I recently acquired a 2014 FZ9, in graphite gray, with blurple wheels.
This is my second new Yamaha that I bought, without test driving one first. I did my research ahead of time. As it stands, I’m 2 for 2. Both are great choices. This bike is not perfect, but for the money, it’s very very good. Comparing this to it’s closest rival, the street triple, it’s an absolute steal.
The biggest complaints most people have about these bikes are:
- Suspension (Front fork is soft, rear shock is cut rate). Can’t comment just now, rode it for a total of 4 Km so far. Nick from Stoletech is working on upgrades. http://www.yamahafz09.com/forum/10-fz-09-builds/412-stoltec-project-bike-gonna-long-thread.html
- Hard Seat. Yeah, it’s pretty hard, but it’s a decent seat. Might be some gel inserts in my future, or some of those beads that cabbies put on their seats 😛
- Abrupt throttle. Again, rode if for 4 Km. Didn’t notice it yet.
- Small Tank Range. If I get 200km + out if it, I’m happy. There’s usually a gas station near by.
I bought the bike from my usual source. As it stands CDN MSRP is quite reasonable at $9000 plus this and that. US MSRP is set at $8000.
I made the trip to Montana with Wader. Weather was nice enough to actually take the bike for a short spin. I went for a 4 km ride to fill the bike up with gas, and get a brief look in, weather or not I actually made the right decision. I did.
The bike is very light, 414 LB fully fuelled. Nice short reach to the wide bars, and lots of leg room. The engine is narrow, and nicely packaged in the frame. The seat is on the hard side for my liking, but may eventually give a bit, once I start using it more. Power is plentiful at round 104 HP to the rear wheel. Three selectable power modes are available, I simply stuck it in B mode (tamest) and rode away. Riding like a muppet, the front comes up easy peasy in 1st, at 3500 feet above sea level. Those lucky enough to have this thing at sea level, be warned. 🙂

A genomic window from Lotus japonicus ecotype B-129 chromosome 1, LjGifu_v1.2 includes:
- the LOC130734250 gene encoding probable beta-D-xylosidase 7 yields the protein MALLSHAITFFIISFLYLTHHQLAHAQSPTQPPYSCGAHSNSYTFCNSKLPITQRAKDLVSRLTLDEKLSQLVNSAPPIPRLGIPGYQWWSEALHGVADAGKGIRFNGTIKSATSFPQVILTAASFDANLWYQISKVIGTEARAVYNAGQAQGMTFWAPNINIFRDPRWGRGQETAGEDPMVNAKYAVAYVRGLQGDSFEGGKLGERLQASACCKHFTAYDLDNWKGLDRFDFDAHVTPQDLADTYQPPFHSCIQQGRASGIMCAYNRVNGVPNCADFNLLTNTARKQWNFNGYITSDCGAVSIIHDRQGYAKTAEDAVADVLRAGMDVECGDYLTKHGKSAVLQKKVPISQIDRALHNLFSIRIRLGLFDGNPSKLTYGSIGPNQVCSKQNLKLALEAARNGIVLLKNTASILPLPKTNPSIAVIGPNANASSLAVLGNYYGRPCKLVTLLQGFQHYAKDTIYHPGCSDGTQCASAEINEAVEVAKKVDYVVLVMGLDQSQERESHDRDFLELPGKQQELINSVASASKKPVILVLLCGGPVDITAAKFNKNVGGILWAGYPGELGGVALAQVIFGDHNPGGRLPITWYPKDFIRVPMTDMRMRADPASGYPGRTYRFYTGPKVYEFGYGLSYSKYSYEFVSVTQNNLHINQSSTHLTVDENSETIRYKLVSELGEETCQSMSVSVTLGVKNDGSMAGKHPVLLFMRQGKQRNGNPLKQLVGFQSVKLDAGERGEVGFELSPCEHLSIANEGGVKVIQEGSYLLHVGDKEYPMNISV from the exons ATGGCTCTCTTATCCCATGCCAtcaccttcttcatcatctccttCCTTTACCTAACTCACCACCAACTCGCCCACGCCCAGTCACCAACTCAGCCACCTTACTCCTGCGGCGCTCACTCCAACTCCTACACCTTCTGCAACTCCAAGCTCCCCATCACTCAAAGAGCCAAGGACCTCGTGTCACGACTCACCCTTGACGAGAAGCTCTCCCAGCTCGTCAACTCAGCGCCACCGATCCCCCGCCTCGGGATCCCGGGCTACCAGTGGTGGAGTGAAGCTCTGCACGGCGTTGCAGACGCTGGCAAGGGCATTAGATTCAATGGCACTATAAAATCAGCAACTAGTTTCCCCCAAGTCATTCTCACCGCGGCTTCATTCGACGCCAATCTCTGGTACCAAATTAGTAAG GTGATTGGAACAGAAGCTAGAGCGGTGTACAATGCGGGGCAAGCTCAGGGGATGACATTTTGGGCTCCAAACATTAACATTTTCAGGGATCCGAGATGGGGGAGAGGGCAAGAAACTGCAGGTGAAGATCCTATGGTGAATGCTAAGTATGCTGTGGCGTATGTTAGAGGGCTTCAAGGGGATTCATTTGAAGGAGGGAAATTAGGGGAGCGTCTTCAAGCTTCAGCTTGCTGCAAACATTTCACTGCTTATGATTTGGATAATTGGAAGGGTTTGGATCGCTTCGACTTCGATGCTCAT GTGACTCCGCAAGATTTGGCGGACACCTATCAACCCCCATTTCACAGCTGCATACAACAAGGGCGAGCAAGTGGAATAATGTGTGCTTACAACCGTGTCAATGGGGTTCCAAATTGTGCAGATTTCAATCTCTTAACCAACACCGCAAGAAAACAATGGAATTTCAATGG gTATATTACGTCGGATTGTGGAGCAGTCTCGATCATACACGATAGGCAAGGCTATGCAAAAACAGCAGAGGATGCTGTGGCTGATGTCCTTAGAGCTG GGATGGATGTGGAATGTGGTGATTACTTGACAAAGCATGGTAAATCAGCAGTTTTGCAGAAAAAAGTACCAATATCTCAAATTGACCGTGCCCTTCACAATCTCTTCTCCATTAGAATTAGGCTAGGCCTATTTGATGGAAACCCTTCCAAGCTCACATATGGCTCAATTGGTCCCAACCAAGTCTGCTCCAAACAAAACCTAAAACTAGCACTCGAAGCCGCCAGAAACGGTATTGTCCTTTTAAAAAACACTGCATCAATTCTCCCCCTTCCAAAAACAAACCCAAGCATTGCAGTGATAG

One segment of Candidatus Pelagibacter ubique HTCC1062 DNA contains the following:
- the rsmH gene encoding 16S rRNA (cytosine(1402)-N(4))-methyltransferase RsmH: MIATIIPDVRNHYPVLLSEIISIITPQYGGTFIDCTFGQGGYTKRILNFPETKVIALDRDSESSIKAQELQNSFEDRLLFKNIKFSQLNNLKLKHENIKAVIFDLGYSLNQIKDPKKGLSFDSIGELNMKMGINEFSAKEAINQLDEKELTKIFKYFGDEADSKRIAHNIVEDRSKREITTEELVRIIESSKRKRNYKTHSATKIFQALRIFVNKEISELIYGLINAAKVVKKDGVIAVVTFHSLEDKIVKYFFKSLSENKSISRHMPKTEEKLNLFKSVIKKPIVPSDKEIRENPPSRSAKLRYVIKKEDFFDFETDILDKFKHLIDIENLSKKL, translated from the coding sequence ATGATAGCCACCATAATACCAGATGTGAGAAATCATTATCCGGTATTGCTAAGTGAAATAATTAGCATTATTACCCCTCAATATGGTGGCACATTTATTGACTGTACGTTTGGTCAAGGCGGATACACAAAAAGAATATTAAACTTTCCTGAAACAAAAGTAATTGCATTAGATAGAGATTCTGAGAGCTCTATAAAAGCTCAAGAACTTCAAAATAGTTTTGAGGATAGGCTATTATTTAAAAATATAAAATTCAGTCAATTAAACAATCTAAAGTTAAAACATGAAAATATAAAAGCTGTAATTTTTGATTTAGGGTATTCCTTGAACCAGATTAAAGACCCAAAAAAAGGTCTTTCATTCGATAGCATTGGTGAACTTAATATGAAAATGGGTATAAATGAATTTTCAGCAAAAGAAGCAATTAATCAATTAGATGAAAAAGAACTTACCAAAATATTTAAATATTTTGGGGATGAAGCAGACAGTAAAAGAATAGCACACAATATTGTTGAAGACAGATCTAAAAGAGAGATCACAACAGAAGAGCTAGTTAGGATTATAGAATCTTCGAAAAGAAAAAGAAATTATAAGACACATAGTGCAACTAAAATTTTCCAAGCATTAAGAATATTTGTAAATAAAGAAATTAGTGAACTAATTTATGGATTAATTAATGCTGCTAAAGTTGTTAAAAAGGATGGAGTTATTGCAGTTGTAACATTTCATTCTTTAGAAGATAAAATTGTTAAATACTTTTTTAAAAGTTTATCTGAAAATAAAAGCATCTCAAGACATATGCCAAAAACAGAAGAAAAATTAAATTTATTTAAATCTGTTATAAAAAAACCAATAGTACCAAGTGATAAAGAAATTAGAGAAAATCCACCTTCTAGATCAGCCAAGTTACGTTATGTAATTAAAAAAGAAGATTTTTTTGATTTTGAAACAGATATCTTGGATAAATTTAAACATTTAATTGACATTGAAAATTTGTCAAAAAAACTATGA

This motor will be entertaining, and the pipe sounds good too, for a stocker 🙂 Radial brakes are pretty decent.
The bike is well put together for the price. I do wish that there was an option for a center stand, but that’s simply not possible due to the low exhaust. Rear stand and bobbins will be used. The speedo, and tach are a bit odd, but I’m sure i’ll get use to them once I spend some time on the bike.
This will be a commuter bike, to ride back and forth to work, and maybe on the odd short trip. The long distance stuff will be handled by it’s bigger, and heavier brother, the tenere.
A few simple mods should make the bike comfortable and usable.
- Hand guards, and oxford heated grips
- Either a rear SW motech rack to accommodate my givi hard. ZE Germans are already on it: http://shop.sw-motech.com/nocache/de/nach+Motorrad+oder+Scooter/YAMAHA/MT-09/index,nc1384848478.htm or removable rack once they come available from Givi (apparently in the works as well)
- Cigarette plug in off the dash for GPS, and other bits
- The stock horn will get deleted and upgraded with an air horn, or similar
- Stock headlight will most likely stay, may get bumped up to a higher quality bulb like a silverstar
- I will eventually look at some sort of small screen, as there’s isn’t a lot to keep the wind off.
- Battery tender, and heated gear hookups are in, and done.
For now, the above are the only things I’m planning on, and can currently think of. Once I get a better Idea of how things work, I will address them as they come up.
December 1st Update
I had the joy of being able to ride the bike for about three days. It was cold, but the gerbings heated liner kept me toasty. 140 km or so, in dry-ish conditions, with some salt and muck thrown in for good measure.
I stole the tank ring adaptor from my Tenere, and the GS bag. Both fit pretty decent, that said the bag does need a bit of persuasion to go on properly.
I had a snake skin tank pad center kicking around, so I applied that to the tank to protect it from scratching.